Anytime we get new members in the guild, I wonder how they will react to me. It's hard for nondisabled people to differentiate between slow reaction time and not paying attention, and I always wonder if I will get yelled at for standing in something or not moving enough. I wonder if the question will come up, "What makes Carol special, that she gets to raid and doesn't get called on it when she takes more damage than she should?" I don't worry about the response to that question, but I don't want to see that kind of drama in guild.

I don't usually get called on stuff unless someone thinks I'm not seeing something, or my reaction time seems especially bad. Sunday I was having pretty severe cognitive problems, and one of the off-tanks whispered me asking if I was lagging. Bryan was due to leave for a trip the next day and I didn't want to worry him, so I was kind of a relief to be able to say, "Something's going on with my brain and I don't know what it is" to a friend. My bad days, like my disability, are an open secret. People notice, but usually don't say anything. My guild is a safe place for me, and I definitely appreciate it.

Thursday, May 7, 2009

Being Comfortable in My Own Skin

I had a major accomplishment in-game yesterday. I was able to successfully duel four champions in the Argent tournament and complete that daily. I love dailies that take me over a week to do.

Had an interesting vent conversation Tuesday night that really got me thinking about the change in how I react to not being invited to raids. I used to be extremely anxious about whether or not I'd get an invite, and take it personally if I didn't. Various conversations with Dem, and especially his first comment on this blog, have shown me that I have a very unique and needed place in the CRC raiding core. Also, I'm not treated like I'm weak or sensitive in guild. It takes a lot of inner strength to do what I do on a weekly basis, and it is acknowledged, appreciated, and maybe even admired.

I think what I appreciate more than anything else that WoW has given me is the wonderful feeling that who I am is okay, that the cerebral palsy does not define me. I had that feeling when I was younger, but life managed to beat it out of me somewhat to the point that my husband said to me one day last year, "You are acting like a victim and this is not you! You are not the woman I fell in love with and I want that woman back." I am the take-charge woman that makes things happen again.

As I endured Dem's teasing, I realized that being open with my guildies has taken a lot of the shame about being disabled away. That is a definite win, no matter how you look at it.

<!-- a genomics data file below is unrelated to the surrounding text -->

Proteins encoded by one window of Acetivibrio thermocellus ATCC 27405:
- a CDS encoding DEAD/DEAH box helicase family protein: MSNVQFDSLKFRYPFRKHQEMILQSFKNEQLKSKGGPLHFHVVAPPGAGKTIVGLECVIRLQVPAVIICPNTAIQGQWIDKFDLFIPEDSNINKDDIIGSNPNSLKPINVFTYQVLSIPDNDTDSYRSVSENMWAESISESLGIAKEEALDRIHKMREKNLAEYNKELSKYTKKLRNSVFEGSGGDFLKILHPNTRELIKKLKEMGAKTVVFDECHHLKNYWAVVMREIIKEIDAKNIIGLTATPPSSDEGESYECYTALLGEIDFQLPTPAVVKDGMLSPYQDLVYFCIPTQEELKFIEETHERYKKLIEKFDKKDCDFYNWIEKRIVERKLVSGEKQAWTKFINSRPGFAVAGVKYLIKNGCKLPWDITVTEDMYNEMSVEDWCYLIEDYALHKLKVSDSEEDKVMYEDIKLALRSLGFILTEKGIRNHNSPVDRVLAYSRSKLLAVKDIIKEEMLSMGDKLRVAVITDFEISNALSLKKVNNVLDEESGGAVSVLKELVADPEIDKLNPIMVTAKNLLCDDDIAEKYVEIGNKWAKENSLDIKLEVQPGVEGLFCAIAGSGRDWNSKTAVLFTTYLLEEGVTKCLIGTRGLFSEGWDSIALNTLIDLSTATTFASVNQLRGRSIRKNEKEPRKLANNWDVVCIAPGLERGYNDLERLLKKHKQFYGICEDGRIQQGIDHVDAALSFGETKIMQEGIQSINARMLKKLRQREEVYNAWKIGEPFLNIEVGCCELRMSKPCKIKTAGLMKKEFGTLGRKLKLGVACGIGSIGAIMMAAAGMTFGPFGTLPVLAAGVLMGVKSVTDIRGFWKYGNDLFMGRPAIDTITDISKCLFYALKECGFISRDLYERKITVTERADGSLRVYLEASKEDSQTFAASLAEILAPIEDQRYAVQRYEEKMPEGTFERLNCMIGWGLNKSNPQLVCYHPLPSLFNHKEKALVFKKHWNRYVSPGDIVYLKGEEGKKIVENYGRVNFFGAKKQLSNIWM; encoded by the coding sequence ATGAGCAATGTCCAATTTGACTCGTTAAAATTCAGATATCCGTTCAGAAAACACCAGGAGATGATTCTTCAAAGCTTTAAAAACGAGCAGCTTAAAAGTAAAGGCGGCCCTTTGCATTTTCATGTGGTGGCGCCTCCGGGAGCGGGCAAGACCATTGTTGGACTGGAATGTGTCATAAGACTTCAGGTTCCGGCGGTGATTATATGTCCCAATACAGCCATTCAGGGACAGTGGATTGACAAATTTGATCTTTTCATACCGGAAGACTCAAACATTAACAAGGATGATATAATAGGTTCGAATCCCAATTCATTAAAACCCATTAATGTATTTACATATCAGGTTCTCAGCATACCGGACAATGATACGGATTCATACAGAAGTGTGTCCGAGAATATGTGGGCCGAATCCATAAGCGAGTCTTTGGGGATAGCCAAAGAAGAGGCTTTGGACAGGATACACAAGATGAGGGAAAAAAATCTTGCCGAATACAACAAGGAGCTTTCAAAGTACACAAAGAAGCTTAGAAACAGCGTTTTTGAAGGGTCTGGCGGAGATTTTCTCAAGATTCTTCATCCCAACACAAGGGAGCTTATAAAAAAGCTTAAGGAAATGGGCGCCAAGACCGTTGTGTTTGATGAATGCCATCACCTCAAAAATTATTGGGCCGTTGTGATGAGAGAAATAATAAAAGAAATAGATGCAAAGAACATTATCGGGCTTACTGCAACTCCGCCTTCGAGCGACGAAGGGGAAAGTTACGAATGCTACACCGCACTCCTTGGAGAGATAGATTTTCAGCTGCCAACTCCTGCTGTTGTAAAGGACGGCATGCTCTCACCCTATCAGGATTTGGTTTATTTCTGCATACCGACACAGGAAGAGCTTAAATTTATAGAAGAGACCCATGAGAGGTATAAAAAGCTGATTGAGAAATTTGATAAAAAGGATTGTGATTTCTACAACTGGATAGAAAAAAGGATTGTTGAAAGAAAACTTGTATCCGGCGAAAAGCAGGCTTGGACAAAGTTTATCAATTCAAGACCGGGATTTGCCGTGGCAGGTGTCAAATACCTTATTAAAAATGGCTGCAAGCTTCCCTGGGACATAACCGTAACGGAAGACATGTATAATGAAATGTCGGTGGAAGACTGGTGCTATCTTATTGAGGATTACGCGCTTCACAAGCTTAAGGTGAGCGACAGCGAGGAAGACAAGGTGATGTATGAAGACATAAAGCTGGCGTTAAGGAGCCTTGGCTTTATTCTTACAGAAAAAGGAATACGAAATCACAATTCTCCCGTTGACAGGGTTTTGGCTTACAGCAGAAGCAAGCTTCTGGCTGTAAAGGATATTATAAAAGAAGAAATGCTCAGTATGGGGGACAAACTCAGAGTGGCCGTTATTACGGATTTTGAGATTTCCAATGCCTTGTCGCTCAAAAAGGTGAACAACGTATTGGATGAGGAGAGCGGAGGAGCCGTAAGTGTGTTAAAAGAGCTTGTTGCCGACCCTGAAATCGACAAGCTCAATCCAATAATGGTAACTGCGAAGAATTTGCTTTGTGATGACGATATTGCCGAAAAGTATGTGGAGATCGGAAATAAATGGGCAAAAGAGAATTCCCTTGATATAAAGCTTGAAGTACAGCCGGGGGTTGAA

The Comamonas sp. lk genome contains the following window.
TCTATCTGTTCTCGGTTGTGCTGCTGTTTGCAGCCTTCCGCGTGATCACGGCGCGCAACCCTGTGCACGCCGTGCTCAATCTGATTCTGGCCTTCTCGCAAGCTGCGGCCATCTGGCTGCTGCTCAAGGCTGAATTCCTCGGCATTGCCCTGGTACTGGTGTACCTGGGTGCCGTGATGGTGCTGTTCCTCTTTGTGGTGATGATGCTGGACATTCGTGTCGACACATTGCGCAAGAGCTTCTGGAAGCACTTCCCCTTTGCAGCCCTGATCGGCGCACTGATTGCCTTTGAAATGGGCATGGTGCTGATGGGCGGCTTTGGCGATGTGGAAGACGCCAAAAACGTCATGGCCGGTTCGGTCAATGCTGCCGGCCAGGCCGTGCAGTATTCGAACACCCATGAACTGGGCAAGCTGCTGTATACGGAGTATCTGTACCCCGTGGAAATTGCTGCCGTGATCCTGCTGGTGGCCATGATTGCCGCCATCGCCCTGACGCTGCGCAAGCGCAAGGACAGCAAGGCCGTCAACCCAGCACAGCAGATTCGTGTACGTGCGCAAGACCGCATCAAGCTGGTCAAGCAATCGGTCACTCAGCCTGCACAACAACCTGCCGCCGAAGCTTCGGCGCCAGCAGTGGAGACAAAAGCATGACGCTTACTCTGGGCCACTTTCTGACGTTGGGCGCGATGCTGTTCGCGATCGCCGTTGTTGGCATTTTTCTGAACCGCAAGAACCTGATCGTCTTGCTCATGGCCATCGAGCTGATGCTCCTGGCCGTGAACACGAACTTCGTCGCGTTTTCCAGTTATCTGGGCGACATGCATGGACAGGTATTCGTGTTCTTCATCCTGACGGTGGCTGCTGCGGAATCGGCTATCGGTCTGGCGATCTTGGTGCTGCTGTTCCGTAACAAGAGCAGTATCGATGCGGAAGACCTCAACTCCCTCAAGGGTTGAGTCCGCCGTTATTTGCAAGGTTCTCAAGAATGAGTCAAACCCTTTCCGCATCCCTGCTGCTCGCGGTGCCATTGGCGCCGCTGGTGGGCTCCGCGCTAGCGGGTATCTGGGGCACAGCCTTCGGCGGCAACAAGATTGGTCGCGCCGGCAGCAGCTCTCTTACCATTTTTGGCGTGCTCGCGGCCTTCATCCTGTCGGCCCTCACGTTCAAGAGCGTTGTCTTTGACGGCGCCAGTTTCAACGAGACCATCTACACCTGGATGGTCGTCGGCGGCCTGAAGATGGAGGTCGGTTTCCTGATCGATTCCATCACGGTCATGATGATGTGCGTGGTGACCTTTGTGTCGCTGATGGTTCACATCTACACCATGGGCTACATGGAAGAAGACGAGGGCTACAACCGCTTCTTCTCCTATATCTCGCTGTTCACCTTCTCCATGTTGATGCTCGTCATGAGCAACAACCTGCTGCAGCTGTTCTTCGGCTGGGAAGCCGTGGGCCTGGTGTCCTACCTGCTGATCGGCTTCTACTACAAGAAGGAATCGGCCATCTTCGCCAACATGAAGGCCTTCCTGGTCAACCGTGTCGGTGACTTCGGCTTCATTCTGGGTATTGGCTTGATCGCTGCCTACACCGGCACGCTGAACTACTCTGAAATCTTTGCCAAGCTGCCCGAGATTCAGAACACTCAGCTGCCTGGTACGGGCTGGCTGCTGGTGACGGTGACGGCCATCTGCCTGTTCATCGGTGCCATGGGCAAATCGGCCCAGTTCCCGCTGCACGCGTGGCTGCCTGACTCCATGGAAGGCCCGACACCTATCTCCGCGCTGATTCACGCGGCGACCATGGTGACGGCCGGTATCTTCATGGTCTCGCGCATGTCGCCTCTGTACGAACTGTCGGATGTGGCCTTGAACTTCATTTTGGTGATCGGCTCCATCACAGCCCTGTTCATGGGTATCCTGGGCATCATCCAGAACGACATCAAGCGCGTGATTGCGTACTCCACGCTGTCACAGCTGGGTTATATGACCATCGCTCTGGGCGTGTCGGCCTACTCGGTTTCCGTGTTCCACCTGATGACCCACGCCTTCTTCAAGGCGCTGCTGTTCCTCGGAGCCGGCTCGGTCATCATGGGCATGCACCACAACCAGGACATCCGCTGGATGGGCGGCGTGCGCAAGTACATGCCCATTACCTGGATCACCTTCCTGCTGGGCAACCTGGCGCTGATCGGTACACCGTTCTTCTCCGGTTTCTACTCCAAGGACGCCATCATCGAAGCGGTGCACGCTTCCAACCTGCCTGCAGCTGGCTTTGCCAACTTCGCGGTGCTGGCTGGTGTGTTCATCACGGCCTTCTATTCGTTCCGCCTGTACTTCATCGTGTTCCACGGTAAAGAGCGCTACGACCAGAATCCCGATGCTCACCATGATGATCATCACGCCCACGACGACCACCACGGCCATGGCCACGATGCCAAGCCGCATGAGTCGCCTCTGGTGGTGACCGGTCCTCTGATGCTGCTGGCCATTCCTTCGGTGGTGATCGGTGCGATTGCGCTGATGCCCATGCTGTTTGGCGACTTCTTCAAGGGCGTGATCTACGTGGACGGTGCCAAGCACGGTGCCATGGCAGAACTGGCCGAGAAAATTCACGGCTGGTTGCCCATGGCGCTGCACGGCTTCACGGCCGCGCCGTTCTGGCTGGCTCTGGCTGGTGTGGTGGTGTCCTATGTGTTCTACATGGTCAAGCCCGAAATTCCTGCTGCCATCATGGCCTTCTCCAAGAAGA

Wednesday, May 6, 2009

10 bosses in One Night!

"Let the wind carry you home, Blackbird, fly away. May you never be broken again." - Alter Bridge, Blackbird

Well, my son decided he didn't need to go to his meeting after all, so I was standby for raiding last night. I logged on to vent, and continued to work on my tournament dailies. I actually managed to down a champion! I also went to the forums and found a bug report regarding a problem the raid was having with staying in combat after Flame Leviathan (skipping content leads to strange stuff; best to kill everything if possible).

After Ignis was down, someone had to leave, so I was in. I still need Ignis for the achievement, but my day is coming. Dev is a man of his word, and I trust him (to make bewb jokes).

So I came in for Kologarn. As I said last Friday, coming into a raid is difficult, especially when the raid is busily clearing trash and I have to jump in and start throwing spells right away. Also, whenever I come in on a boss that I didn't learn with the guild, I feel like I'm going to mess up somehow. Ulduar does not leave a lot of room for error, and there is no room for stupid mistakes. In the end, I think I did well at avoiding stuff on Kologarn, and despite a couple of false starts, we got Iron Council down. I did better than I thought I did on that one.

After Iron Council, it was on to Hodir. It is impossible to describe what the Hodir fight is like for someone with cognitive problems. Much of the fight is blue or white on top of each other, and a lot of snow and ice clutter the screen. For some reason, I was having trouble seeing the snow piles, so I got frozen a couple of times. When I am in sensory overload, my breathing and heart rate increase, and it actually becomes harder to think. The one part of my brain that is not impaired is my intelligence, so I know exactly what is happening to me cognitively, and it's a bit scary. My feeling of importance as a player takes a beating in those fights as well. I got frozen at the end of the fight, and didn't feel like I was worthy of being broken out of the ice. After the fight was over, I had to afk for a couple of minutes just to try to clear my head.

Thorim was an interesting fight. DPSing and avoiding stuff is never a good combination for me, but I saw him go down for the first time. Banishing went better on Freya, thanks to a better macro setup. At one point, I rebanished just as Dem was saying, "Don't banish that one again." Fine, yell at me for doing my job. I didn't want a bunch of Ents in the raid like last week. :-P
We got her down, and I got new boots. Ten bosses! That leaves four hours on Thursday to get Mimiron down, and then Sunday to learn General Vezax. Exciting times in CRC land.

Tuesday, May 5, 2009

10-man Mimiron and Reflections on the Journey